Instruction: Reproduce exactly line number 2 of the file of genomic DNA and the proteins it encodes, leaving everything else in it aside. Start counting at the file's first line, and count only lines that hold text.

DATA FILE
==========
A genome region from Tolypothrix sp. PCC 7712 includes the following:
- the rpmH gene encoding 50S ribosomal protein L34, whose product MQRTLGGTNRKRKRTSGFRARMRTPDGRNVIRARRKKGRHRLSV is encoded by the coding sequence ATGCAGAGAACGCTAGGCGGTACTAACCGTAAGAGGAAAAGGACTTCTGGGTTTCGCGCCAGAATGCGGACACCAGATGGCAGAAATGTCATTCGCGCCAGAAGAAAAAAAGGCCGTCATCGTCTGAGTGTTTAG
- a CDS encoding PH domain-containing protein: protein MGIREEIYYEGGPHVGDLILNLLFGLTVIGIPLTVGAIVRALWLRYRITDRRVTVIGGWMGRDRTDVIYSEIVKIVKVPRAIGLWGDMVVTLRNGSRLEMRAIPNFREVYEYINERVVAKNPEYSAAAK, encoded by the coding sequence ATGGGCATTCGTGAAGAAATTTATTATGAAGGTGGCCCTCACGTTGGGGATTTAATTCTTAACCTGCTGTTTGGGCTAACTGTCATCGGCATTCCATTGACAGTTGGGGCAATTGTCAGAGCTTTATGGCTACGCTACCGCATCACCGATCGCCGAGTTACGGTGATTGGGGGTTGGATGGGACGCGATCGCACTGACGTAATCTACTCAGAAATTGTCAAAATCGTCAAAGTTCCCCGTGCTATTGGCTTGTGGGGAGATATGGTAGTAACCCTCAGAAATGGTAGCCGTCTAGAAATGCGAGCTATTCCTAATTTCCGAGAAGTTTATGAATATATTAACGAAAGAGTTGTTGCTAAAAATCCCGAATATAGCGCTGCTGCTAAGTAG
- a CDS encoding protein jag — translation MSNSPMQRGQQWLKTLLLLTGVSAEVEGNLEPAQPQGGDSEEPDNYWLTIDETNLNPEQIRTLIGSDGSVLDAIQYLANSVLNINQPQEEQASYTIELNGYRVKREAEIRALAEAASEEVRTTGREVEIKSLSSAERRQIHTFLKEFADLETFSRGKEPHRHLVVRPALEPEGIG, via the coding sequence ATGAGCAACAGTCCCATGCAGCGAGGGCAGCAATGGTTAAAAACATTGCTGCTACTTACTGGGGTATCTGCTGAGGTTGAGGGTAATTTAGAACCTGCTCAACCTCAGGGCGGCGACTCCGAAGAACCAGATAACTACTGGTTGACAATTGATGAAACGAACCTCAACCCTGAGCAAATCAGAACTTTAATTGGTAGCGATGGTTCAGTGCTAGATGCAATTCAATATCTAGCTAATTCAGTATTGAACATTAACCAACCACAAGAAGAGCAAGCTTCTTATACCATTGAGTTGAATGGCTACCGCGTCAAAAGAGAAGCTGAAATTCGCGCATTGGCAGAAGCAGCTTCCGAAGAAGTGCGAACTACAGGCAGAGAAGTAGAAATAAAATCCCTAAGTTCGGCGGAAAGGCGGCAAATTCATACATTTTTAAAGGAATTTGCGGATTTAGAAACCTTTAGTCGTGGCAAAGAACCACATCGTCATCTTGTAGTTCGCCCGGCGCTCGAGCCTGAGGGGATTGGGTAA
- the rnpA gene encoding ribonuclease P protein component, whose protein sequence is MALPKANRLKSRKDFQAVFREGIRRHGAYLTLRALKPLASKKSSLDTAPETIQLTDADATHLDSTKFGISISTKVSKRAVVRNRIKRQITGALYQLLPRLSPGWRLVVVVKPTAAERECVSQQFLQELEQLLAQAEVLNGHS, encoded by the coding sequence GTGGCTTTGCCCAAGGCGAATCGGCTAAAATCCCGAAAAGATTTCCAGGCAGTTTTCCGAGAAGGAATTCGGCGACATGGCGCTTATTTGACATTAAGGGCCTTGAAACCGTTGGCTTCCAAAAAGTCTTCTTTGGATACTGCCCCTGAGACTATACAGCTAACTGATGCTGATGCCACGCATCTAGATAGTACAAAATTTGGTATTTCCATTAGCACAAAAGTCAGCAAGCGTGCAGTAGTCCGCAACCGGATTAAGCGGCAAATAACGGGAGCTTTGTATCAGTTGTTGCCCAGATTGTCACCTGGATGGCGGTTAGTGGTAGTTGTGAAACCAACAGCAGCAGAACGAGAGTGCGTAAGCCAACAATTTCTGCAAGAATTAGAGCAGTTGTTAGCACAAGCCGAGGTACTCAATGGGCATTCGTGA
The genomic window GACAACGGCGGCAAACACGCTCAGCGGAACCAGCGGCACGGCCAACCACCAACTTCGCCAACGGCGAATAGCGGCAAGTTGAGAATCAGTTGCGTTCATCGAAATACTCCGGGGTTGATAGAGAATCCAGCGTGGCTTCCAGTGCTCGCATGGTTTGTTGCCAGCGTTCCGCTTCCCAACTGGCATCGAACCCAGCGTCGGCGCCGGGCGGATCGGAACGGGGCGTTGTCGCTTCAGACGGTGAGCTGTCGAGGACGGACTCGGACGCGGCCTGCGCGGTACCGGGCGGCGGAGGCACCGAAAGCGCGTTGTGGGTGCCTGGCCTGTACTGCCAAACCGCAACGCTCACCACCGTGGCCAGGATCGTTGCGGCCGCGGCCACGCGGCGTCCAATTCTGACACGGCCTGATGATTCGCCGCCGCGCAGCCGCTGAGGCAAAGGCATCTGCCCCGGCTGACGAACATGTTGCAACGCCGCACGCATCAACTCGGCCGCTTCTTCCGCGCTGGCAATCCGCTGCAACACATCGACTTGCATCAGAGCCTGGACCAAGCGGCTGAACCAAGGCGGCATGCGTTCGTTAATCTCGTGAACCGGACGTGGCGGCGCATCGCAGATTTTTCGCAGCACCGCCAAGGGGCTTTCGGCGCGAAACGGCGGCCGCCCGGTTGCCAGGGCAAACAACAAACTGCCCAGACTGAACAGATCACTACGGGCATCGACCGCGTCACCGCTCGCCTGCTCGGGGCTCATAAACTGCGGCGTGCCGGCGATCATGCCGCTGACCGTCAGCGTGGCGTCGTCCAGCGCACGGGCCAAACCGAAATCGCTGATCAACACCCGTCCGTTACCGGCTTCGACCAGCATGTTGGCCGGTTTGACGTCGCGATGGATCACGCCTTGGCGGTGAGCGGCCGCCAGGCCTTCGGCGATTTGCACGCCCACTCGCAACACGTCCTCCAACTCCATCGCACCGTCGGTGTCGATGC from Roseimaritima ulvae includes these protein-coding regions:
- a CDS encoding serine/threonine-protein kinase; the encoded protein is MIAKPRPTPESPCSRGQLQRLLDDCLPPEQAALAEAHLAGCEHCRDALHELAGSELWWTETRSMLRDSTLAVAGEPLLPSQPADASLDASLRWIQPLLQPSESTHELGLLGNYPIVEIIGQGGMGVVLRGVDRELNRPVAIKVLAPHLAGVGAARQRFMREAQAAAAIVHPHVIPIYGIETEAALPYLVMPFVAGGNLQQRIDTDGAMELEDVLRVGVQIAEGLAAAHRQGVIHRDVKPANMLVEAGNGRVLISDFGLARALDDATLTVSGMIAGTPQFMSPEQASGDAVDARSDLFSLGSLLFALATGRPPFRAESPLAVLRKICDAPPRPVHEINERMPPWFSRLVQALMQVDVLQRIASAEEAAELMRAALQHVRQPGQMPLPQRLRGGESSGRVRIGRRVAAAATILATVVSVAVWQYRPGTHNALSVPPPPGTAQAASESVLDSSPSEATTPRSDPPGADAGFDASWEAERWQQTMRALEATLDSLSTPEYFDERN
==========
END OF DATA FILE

- the rpmH gene encoding 50S ribosomal protein L34, whose product MQRTLGGTNRKRKRTSGFRARMRTPDGRNVIRARRKKGRHRLSV is encoded by the coding sequence ATGCAGAGAACGCTAGGCGGTACTAACCGTAAGAGGAAAAGGACTTCTGGGTTTCGCGCCAGAATGCGGACACCAGATGGCAGAAATGTCATTCGCGCCAGAAGAAAAAAAGGCCGTCATCGTCTGAGTGTTTAG